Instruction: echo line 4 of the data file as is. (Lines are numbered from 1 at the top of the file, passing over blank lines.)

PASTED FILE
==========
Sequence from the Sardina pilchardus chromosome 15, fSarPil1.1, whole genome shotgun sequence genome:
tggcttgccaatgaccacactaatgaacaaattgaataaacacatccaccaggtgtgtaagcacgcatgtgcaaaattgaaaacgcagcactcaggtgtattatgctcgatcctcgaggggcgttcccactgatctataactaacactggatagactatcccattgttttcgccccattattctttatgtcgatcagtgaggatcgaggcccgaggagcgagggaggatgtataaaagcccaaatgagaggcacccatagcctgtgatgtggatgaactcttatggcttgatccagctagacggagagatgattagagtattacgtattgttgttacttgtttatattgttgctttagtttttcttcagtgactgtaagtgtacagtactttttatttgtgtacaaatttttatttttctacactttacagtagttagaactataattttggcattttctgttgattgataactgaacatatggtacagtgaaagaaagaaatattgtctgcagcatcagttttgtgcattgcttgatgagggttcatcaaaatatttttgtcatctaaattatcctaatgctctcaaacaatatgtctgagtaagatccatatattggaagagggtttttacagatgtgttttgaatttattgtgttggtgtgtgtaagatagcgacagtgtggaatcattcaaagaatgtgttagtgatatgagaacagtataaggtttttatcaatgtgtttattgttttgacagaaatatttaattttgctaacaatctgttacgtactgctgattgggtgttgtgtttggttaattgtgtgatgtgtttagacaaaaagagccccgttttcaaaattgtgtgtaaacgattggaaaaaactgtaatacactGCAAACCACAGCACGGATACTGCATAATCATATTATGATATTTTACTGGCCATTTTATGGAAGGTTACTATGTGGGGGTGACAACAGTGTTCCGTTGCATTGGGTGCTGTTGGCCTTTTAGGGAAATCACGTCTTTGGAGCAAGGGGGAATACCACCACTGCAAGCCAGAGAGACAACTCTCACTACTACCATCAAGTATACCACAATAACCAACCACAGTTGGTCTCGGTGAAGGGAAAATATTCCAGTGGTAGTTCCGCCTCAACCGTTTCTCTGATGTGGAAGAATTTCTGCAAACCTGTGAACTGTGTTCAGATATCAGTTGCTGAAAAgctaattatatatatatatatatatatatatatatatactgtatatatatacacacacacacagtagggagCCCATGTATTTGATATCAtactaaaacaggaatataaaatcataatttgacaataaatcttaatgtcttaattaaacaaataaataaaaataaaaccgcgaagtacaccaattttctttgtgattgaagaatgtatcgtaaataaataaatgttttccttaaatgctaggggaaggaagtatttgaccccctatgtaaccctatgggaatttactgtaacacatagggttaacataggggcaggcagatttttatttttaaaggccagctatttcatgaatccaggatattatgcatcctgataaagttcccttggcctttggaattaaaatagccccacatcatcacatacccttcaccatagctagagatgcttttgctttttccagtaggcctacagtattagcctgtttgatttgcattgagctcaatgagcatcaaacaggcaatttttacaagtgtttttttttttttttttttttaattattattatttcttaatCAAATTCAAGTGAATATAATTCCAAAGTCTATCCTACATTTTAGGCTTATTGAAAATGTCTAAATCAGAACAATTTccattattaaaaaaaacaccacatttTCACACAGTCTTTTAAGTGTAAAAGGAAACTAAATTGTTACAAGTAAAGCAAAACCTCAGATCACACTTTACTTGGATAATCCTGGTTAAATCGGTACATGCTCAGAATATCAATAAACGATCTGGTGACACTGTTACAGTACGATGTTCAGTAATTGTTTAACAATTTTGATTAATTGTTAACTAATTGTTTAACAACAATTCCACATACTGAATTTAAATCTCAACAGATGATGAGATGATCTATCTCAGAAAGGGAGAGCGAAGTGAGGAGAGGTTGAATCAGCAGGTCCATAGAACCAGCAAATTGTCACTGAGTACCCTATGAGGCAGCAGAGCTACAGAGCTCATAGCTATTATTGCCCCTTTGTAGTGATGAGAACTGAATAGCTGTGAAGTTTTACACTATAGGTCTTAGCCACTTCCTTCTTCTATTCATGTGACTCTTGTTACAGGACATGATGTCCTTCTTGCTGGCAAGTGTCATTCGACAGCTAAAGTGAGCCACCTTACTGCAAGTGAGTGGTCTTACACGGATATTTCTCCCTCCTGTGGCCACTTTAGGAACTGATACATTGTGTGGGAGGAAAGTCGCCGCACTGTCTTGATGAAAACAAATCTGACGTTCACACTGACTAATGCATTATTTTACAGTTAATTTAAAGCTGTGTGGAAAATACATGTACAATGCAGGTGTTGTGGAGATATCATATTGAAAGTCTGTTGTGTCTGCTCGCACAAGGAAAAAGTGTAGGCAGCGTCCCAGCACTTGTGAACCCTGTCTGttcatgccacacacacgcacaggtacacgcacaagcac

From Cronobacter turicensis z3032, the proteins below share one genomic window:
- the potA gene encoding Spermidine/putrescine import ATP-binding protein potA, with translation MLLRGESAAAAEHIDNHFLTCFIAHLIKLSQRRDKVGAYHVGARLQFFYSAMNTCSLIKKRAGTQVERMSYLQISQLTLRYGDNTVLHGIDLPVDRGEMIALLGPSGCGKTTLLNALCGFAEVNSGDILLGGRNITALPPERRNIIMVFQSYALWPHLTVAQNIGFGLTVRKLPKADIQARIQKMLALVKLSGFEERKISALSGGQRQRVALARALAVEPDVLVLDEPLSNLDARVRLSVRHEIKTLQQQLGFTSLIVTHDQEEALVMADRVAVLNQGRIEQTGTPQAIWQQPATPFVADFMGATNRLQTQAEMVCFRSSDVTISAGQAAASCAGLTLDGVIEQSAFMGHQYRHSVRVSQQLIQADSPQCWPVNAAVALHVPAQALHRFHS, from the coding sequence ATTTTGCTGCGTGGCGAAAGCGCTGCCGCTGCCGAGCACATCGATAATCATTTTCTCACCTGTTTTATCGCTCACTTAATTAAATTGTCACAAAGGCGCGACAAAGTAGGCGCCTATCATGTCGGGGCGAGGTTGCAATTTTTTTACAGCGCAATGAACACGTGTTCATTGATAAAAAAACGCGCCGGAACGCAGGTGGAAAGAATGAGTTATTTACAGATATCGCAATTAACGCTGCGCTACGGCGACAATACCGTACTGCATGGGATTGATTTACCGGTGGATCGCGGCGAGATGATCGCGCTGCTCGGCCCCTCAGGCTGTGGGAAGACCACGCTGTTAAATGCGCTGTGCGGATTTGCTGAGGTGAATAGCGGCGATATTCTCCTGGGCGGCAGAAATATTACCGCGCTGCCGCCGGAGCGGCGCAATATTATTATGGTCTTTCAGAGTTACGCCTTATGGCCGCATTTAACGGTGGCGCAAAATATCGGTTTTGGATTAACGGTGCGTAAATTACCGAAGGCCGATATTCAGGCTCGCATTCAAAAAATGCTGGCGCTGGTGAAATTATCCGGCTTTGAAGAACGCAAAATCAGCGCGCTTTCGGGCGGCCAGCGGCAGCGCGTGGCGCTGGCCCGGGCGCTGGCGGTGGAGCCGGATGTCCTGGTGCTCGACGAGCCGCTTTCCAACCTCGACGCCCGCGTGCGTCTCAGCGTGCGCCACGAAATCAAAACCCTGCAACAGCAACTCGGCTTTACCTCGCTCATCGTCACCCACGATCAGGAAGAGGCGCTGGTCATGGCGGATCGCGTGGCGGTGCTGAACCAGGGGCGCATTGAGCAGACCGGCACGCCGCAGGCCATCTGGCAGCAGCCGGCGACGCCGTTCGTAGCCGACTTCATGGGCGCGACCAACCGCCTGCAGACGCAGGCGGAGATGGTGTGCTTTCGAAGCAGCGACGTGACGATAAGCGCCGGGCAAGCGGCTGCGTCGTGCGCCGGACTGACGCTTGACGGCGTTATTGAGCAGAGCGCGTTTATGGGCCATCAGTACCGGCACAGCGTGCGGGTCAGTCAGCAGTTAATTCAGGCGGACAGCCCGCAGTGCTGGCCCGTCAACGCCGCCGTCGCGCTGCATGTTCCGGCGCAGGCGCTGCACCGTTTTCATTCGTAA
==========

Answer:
- the potA gene encoding Spermidine/putrescine import ATP-binding protein potA, with translation MLLRGESAAAAEHIDNHFLTCFIAHLIKLSQRRDKVGAYHVGARLQFFYSAMNTCSLIKKRAGTQVERMSYLQISQLTLRYGDNTVLHGIDLPVDRGEMIALLGPSGCGKTTLLNALCGFAEVNSGDILLGGRNITALPPERRNIIMVFQSYALWPHLTVAQNIGFGLTVRKLPKADIQARIQKMLALVKLSGFEERKISALSGGQRQRVALARALAVEPDVLVLDEPLSNLDARVRLSVRHEIKTLQQQLGFTSLIVTHDQEEALVMADRVAVLNQGRIEQTGTPQAIWQQPATPFVADFMGATNRLQTQAEMVCFRSSDVTISAGQAAASCAGLTLDGVIEQSAFMGHQYRHSVRVSQQLIQADSPQCWPVNAAVALHVPAQALHRFHS, from the coding sequence ATTTTGCTGCGTGGCGAAAGCGCTGCCGCTGCCGAGCACATCGATAATCATTTTCTCACCTGTTTTATCGCTCACTTAATTAAATTGTCACAAAGGCGCGACAAAGTAGGCGCCTATCATGTCGGGGCGAGGTTGCAATTTTTTTACAGCGCAATGAACACGTGTTCATTGATAAAAAAACGCGCCGGAACGCAGGTGGAAAGAATGAGTTATTTACAGATATCGCAATTAACGCTGCGCTACGGCGACAATACCGTACTGCATGGGATTGATTTACCGGTGGATCGCGGCGAGATGATCGCGCTGCTCGGCCCCTCAGGCTGTGGGAAGACCACGCTGTTAAATGCGCTGTGCGGATTTGCTGAGGTGAATAGCGGCGATATTCTCCTGGGCGGCAGAAATATTACCGCGCTGCCGCCGGAGCGGCGCAATATTATTATGGTCTTTCAGAGTTACGCCTTATGGCCGCATTTAACGGTGGCGCAAAATATCGGTTTTGGATTAACGGTGCGTAAATTACCGAAGGCCGATATTCAGGCTCGCATTCAAAAAATGCTGGCGCTGGTGAAATTATCCGGCTTTGAAGAACGCAAAATCAGCGCGCTTTCGGGCGGCCAGCGGCAGCGCGTGGCGCTGGCCCGGGCGCTGGCGGTGGAGCCGGATGTCCTGGTGCTCGACGAGCCGCTTTCCAACCTCGACGCCCGCGTGCGTCTCAGCGTGCGCCACGAAATCAAAACCCTGCAACAGCAACTCGGCTTTACCTCGCTCATCGTCACCCACGATCAGGAAGAGGCGCTGGTCATGGCGGATCGCGTGGCGGTGCTGAACCAGGGGCGCATTGAGCAGACCGGCACGCCGCAGGCCATCTGGCAGCAGCCGGCGACGCCGTTCGTAGCCGACTTCATGGGCGCGACCAACCGCCTGCAGACGCAGGCGGAGATGGTGTGCTTTCGAAGCAGCGACGTGACGATAAGCGCCGGGCAAGCGGCTGCGTCGTGCGCCGGACTGACGCTTGACGGCGTTATTGAGCAGAGCGCGTTTATGGGCCATCAGTACCGGCACAGCGTGCGGGTCAGTCAGCAGTTAATTCAGGCGGACAGCCCGCAGTGCTGGCCCGTCAACGCCGCCGTCGCGCTGCATGTTCCGGCGCAGGCGCTGCACCGTTTTCATTCGTAA